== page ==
Back Pain in Children and Adolescents

What is back pain in children and adolescents?

Older people aren't the only ones who can experience pain in their backs. Children and adolescents also can experience back pain that can affect their activity level and quality of their lives.

Fortunately, most back pain in children and teens improves with rest, analgesics and sometimes, physical therapy. But in some cases, the pain lingers or repeatedly returns. If this happens to your child, you should contact your child's pediatrician or an orthopaedic physician for further investigation.

In rare cases, back pain in children is a symptom of a larger problem that may need surgical intervention to treat.

Testing and diagnosis of back pain in children and adolescents

At Children's Hospital of Philadelphia, back pain is assessed by physicians in the Division of Orthopaedics who specialize in diagnosing and treating spine conditions and injuries in children, teens and young adults.

World-renown experts from our Spine Program will examine your child, assess your child's pain, learn about your child's medical history and perform diagnostic imaging to better understand the problem.

Imaging tests

Back pain is a symptom of many different conditions. Because of that, we use a variety of imaging modalities to help us better pinpoint the source of your child's back pain.

These include:

Causes of back pain in children and adolescents

Once our physicians better understand your child's condition — and what is causing the back pain — we will work with you and your child to develop an individualized treatment plan.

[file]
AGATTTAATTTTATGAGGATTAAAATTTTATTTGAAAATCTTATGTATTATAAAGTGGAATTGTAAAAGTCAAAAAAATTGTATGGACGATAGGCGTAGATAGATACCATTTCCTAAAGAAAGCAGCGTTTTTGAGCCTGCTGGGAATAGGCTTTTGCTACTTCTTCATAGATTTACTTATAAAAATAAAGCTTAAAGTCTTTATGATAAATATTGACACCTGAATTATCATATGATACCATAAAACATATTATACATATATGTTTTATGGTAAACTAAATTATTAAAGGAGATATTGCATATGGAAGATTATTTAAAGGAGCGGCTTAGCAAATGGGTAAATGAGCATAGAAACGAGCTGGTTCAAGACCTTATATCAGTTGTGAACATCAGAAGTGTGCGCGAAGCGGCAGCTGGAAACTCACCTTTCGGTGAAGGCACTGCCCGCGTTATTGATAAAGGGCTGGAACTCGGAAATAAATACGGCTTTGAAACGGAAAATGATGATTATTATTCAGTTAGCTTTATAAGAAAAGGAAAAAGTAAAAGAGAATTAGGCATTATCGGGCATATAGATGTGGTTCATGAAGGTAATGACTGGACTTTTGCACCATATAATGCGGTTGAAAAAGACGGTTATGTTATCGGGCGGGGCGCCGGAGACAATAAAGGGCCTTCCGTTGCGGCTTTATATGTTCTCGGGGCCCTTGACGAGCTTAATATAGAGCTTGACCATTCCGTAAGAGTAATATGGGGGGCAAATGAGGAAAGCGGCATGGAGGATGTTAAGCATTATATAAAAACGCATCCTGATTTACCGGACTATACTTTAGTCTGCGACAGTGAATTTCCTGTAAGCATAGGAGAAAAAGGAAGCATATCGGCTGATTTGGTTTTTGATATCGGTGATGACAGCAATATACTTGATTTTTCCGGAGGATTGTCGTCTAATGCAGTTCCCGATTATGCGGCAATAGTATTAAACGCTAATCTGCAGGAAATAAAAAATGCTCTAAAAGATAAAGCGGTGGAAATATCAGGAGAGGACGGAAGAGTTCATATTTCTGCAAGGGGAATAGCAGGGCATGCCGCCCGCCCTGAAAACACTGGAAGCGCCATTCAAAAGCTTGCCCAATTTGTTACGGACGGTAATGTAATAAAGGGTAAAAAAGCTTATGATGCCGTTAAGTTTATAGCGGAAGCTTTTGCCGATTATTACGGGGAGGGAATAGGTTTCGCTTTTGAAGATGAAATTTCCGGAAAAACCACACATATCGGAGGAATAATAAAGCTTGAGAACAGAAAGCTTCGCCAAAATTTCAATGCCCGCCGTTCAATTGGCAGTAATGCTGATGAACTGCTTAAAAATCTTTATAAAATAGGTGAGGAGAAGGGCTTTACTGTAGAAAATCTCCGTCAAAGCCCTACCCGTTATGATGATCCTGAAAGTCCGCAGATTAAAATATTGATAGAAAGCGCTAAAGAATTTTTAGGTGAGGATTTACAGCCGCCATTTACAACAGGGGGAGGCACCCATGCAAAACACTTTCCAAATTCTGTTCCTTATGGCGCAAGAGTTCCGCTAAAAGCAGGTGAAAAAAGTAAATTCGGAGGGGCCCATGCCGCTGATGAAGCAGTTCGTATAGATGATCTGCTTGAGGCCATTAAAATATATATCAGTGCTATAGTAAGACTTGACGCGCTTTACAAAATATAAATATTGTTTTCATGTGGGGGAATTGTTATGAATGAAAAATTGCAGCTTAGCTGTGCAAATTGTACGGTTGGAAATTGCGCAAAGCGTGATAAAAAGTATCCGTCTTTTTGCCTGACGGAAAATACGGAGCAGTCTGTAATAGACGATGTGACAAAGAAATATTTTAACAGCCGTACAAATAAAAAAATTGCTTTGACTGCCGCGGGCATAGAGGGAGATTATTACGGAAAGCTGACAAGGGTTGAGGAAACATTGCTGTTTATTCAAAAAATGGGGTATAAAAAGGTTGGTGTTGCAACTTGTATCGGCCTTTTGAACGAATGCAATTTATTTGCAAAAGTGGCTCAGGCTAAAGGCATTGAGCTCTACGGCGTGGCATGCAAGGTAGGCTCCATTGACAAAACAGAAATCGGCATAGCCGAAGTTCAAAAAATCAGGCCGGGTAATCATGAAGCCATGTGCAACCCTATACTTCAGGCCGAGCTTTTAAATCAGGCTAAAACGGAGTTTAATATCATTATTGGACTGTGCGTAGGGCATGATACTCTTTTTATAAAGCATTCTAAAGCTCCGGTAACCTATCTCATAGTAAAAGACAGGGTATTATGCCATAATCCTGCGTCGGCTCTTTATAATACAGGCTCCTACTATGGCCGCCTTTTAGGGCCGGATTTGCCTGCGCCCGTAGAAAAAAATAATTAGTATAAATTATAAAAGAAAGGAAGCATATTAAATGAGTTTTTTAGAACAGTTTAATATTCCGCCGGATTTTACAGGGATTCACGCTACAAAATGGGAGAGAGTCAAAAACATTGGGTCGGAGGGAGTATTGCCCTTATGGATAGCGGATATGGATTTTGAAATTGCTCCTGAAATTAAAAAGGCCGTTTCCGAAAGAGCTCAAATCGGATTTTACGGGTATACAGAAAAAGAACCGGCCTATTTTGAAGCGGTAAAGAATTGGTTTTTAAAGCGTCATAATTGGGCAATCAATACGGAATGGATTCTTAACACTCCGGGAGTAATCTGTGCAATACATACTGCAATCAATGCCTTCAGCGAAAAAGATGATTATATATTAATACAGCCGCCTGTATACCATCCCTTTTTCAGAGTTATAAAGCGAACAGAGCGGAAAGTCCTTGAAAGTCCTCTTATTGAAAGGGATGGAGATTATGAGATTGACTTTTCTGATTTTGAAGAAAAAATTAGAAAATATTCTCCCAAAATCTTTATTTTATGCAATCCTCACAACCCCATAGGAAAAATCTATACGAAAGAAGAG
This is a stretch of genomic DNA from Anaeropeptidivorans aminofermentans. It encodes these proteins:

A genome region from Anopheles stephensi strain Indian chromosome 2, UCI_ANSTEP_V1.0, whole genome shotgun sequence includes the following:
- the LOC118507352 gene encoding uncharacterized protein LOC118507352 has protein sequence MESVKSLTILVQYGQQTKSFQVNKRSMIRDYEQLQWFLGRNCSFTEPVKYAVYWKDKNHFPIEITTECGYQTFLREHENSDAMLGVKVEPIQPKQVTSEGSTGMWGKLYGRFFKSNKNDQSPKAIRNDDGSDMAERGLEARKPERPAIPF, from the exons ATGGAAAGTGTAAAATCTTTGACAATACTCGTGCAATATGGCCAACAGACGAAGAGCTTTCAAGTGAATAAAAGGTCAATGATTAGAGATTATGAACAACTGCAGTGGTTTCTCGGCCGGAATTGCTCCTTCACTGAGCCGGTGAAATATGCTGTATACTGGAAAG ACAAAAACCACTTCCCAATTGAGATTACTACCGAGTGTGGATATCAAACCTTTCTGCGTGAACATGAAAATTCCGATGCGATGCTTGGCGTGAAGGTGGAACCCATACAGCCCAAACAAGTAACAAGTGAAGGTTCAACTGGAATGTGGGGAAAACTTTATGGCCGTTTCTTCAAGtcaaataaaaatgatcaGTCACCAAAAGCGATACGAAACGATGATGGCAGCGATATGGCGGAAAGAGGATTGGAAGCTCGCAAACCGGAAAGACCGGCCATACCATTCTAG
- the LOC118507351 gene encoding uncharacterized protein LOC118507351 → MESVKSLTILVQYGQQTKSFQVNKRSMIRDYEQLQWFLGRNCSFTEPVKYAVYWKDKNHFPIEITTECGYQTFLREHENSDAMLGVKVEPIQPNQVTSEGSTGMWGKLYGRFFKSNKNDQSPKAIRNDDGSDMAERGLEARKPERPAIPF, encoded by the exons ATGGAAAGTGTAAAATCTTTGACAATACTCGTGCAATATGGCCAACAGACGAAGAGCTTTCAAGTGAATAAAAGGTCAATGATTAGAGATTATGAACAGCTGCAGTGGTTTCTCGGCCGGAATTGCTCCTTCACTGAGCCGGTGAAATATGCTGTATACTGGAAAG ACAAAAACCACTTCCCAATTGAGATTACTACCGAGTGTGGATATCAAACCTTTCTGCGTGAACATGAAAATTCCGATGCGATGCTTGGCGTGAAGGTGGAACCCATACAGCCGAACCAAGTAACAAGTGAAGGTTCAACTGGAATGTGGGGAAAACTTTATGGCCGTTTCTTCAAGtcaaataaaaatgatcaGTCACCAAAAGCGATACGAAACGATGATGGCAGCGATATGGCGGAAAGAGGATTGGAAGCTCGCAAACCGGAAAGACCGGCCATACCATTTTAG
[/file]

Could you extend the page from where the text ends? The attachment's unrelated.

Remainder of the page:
Though not common, back pain can be caused by a form of scoliosis — including idiopathic scoliosis, congenital scoliosis, neuromuscular scoliosis and early-onset scoliosis.

In many cases, scoliosis can be treated with braces, physical therapy and medication for occasional pain. If your child is experiencing severe back pain due to scoliosis, surgical intervention may be necessary.

Treatments include spinal fusion, growing rods and, in special circumstances, vertical expandable prosthetic titanium ribs (VEPTR).


A stress fracture is the usual cause of the low back pain experienced with spondylolysis, a defect of the vertebra. The pain occurs in otherwise healthy children or adolescents, and usually happens with vigorous activity.

Most children and teens with spondylolysis can be managed with nonoperative treatment such as pain relievers. However, in some cases surgical treatment is necessary to provide pain relief.

If surgery is necessary, the procedure will most likely be a spinal fusion, or less commonly, a reconstruction of the stress fracture.

Adolescent intervertebral disc herniation

Sometimes one of the discs that cushions your child's vertebrae ruptures or herniates. This puts pressure on your child's spinal nerves or the spinal cord.

Although less common than the disc problems observed in adults, some adolescents do develop disc disease which can lead to considerable pain and disability.

If your child has long lasting, unrelieved pain caused by a disc herniation, he may require surgical removal of the disc.


Back pain also can be caused by an infection that involves the disc space, vertebra or the posterior part on the pelvis. Once diagnosed, the infection usually responds to medications. If diagnosis is delayed, an abscess can develop that may require surgical drainage.


Many children who experience back pain will quickly heal and move on with their lives. For children who experienced an infection that caused the back pain, recovery is generally complete after treatment.

For children diagnosed with spine conditions — scoliosis, spondylolysis or disc herniation — that required surgery, ongoing clinical follow-up is encouraged.

Next Steps
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Children's Hospital's Division of Orthopaedics is one of the largest and most active pediatric orthopaedic centers in the world.

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